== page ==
Stand by for wet winter

WINTER announced its arrival with an icy blast across Tasmania this week coupled with damaging winds, low-level snow and showers.

A powerful cold front crossed much of south and eastern Australia as the seasons transitioned from autumn to winter. Temperatures fell between 3 and 6 degrees below the May average and snow was expected to fall to around 600-700m. The chilly start comes ahead of what is predicted to be a wetter than average winter.

In its seasonal outlook the Bureau of Meteorology said Tasmanians could expect higher-than-average rainfalls and temperatures, with most of the state expected to see a similar weather pattern to last year. Rainfall is expected to be above the winter median with the exception of the West Coast, which is expected to receive less-than-average rain in the coming months.

With already saturated catchments in southeastern Australia, the winter rain extends the flood risk for these regions. The 2021 Tasmanian winter saw generally average rainfall across the majority of the state, though several locations in the state saw their highest winter daily rainfall on record. This also brought some flooding through the Macquarie and South Esk rivers, as well as on the East Coast.

Temperatures in the state also are likely to be higher-than-average with an above 80 per cent chance of unusually high maximum temperatures. Last year was Tasmanian’s second warmest winter on record, 0.97C warmer than average with the average minimum temperature 1.2C higher.

Soil moisture is around normal to slightly above average for Tasmania, contrasting the rest of the rain-soaked Australian east coast. “With wet soils and full dams and rivers, the main flood risks this winter moves towards the southeast,” said the bureau’s Dr Andrew Watkins.

The winter outlooks reflect several climate influences, including a developing negative Indian Ocean Dipole, a slowly declining La Nina in the Pacific Ocean and warmer than average waters around northern Australia.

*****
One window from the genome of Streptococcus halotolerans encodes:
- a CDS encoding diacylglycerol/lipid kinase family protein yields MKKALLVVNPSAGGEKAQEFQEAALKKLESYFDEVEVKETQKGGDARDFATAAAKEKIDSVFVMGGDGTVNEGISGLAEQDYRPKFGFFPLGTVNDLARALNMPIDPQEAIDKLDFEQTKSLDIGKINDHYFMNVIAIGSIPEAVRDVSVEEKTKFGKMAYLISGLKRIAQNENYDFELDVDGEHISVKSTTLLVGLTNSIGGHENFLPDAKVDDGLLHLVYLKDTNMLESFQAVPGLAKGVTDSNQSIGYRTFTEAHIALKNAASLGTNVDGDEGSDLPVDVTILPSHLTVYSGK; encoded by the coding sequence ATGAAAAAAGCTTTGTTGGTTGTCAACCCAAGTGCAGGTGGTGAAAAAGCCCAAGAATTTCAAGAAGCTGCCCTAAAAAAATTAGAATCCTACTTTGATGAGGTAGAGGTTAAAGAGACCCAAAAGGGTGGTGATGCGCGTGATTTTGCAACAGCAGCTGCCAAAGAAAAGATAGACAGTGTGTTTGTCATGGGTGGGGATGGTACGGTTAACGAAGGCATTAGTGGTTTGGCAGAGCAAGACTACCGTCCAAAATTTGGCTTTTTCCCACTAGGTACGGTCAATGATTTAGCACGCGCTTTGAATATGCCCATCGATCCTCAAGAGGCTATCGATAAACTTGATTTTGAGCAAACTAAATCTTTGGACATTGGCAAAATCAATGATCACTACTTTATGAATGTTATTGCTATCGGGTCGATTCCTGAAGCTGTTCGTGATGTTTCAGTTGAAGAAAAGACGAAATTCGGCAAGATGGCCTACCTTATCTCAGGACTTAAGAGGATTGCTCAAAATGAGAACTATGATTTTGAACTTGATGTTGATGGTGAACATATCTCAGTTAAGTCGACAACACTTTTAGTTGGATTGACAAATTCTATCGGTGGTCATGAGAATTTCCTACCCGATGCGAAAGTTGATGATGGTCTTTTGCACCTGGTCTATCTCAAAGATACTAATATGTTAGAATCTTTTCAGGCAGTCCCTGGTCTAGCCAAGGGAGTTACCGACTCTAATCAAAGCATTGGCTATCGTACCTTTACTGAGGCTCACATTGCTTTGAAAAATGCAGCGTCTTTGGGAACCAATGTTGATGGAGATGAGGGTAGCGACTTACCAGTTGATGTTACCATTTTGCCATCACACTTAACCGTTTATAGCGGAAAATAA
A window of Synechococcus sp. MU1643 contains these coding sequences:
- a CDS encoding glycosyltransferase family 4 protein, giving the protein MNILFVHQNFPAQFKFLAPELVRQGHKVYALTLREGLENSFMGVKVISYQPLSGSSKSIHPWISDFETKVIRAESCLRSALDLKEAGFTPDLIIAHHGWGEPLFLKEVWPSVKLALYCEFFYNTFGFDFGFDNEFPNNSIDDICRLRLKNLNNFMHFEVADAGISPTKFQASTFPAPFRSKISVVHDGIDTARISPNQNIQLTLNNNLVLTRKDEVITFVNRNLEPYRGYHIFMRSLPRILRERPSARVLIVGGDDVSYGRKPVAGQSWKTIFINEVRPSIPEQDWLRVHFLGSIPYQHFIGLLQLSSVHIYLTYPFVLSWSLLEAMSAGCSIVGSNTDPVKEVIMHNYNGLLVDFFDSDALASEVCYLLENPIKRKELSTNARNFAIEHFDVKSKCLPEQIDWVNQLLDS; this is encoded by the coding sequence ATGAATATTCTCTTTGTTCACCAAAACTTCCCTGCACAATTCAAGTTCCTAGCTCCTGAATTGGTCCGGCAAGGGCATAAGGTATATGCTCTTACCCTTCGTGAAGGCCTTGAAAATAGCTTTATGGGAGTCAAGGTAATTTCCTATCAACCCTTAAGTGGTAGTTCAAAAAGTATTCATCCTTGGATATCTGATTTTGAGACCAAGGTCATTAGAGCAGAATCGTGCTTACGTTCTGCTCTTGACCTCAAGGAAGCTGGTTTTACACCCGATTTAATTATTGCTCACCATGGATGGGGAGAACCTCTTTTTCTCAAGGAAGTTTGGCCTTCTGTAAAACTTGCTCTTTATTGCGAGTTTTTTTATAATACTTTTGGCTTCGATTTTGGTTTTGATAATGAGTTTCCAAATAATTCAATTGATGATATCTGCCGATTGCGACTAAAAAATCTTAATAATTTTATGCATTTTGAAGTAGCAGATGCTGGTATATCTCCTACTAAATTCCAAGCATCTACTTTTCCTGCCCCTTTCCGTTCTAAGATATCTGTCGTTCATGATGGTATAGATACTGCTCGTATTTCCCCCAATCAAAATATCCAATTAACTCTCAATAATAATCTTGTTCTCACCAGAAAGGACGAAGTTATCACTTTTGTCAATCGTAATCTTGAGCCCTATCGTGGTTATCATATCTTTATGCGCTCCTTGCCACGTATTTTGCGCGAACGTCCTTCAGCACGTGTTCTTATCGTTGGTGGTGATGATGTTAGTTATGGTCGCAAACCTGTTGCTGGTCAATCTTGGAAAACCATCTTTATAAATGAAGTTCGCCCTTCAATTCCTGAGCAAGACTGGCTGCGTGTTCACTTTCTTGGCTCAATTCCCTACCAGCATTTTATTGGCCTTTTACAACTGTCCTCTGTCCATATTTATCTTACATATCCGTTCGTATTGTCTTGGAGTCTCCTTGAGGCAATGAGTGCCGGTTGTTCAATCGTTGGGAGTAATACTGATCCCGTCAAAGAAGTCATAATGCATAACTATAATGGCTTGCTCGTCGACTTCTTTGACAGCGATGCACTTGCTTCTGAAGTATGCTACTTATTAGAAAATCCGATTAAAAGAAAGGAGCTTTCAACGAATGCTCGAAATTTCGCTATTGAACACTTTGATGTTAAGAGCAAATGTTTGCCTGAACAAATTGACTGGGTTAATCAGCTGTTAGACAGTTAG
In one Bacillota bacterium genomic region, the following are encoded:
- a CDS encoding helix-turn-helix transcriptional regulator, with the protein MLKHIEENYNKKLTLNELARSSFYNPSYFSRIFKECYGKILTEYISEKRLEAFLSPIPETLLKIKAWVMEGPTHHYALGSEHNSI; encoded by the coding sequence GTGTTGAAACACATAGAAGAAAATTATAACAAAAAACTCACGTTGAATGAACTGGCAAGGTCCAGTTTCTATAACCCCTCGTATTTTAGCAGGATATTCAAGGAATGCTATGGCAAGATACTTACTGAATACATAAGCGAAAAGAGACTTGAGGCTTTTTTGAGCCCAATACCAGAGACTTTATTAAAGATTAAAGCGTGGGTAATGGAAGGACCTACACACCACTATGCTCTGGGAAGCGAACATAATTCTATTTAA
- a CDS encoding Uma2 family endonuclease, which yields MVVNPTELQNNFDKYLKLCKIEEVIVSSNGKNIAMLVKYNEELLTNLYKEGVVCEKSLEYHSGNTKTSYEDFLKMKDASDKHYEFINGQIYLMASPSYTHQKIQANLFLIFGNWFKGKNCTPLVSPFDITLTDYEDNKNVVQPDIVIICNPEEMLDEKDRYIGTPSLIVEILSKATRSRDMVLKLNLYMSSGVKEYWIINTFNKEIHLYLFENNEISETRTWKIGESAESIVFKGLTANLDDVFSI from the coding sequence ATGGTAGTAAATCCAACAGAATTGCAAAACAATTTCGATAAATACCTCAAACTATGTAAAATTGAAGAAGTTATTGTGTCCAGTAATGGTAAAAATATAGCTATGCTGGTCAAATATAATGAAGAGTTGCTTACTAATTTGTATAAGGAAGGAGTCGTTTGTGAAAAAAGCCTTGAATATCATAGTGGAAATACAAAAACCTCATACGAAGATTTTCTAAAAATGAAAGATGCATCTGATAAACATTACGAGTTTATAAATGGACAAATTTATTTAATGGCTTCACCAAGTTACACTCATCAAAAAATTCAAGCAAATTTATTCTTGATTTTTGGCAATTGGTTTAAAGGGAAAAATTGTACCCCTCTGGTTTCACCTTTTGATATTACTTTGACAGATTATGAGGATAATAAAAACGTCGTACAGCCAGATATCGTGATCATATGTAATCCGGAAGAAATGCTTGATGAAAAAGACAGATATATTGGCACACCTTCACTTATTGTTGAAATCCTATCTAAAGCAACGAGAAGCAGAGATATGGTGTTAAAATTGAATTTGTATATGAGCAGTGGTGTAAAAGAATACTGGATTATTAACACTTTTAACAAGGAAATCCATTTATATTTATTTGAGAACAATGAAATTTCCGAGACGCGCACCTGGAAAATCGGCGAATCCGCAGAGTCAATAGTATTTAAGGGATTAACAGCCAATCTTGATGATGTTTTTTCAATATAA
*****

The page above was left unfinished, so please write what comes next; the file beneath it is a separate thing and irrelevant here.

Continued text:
People can access more targeted advice around sever weather using a new feature of push notifications on its BOM Weather app. The push notifications will include six types of weather warnings; tropical cyclone, fire weather, flood, tsunami, severe thunderstorms and severe weather.

Decision Support Services General Manager Sandy Whight said the new push notifications were another way the bureau equipped Australians with the information they needed to make informed decisions. “We’re constantly looking to improve our services wherever possible, and we know people already use the BOM Weather app to get valuable information about rain, wind, temperature, and warnings quickly and easily,” she said.

“People can now turn on push notifications for their set location and the BOM Weather app will proactively alert them when warnings are issued for those areas. “Once installed and enabled, a notification will appear on the person’s device’s lock screen whenever a warning is issued that is relevant to your set location, and they can also select which type of notifications they would like to receive.

“We encourage everyone to stay up to date with our current warnings and forecasts, especially throughout severe weather seasons, and this new function will make it even easier to access simple weather information at their fingertips.”